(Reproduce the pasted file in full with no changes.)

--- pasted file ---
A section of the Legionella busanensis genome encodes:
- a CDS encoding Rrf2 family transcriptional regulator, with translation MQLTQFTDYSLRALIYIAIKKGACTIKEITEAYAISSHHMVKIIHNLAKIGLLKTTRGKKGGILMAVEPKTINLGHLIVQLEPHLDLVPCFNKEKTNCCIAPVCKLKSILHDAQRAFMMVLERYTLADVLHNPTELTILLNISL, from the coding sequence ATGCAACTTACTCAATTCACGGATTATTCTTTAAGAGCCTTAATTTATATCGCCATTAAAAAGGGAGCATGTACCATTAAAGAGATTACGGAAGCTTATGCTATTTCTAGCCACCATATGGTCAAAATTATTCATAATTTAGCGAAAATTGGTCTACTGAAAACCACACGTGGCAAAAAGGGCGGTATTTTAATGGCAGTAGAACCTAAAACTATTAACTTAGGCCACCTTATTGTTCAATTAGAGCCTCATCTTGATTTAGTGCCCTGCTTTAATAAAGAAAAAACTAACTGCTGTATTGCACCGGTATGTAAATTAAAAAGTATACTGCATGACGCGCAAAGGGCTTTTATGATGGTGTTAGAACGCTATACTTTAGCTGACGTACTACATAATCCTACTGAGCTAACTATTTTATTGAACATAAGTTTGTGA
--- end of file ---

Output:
A section of the Legionella busanensis genome encodes:
- a CDS encoding Rrf2 family transcriptional regulator, with translation MQLTQFTDYSLRALIYIAIKKGACTIKEITEAYAISSHHMVKIIHNLAKIGLLKTTRGKKGGILMAVEPKTINLGHLIVQLEPHLDLVPCFNKEKTNCCIAPVCKLKSILHDAQRAFMMVLERYTLADVLHNPTELTILLNISL, from the coding sequence ATGCAACTTACTCAATTCACGGATTATTCTTTAAGAGCCTTAATTTATATCGCCATTAAAAAGGGAGCATGTACCATTAAAGAGATTACGGAAGCTTATGCTATTTCTAGCCACCATATGGTCAAAATTATTCATAATTTAGCGAAAATTGGTCTACTGAAAACCACACGTGGCAAAAAGGGCGGTATTTTAATGGCAGTAGAACCTAAAACTATTAACTTAGGCCACCTTATTGTTCAATTAGAGCCTCATCTTGATTTAGTGCCCTGCTTTAATAAAGAAAAAACTAACTGCTGTATTGCACCGGTATGTAAATTAAAAAGTATACTGCATGACGCGCAAAGGGCTTTTATGATGGTGTTAGAACGCTATACTTTAGCTGACGTACTACATAATCCTACTGAGCTAACTATTTTATTGAACATAAGTTTGTGA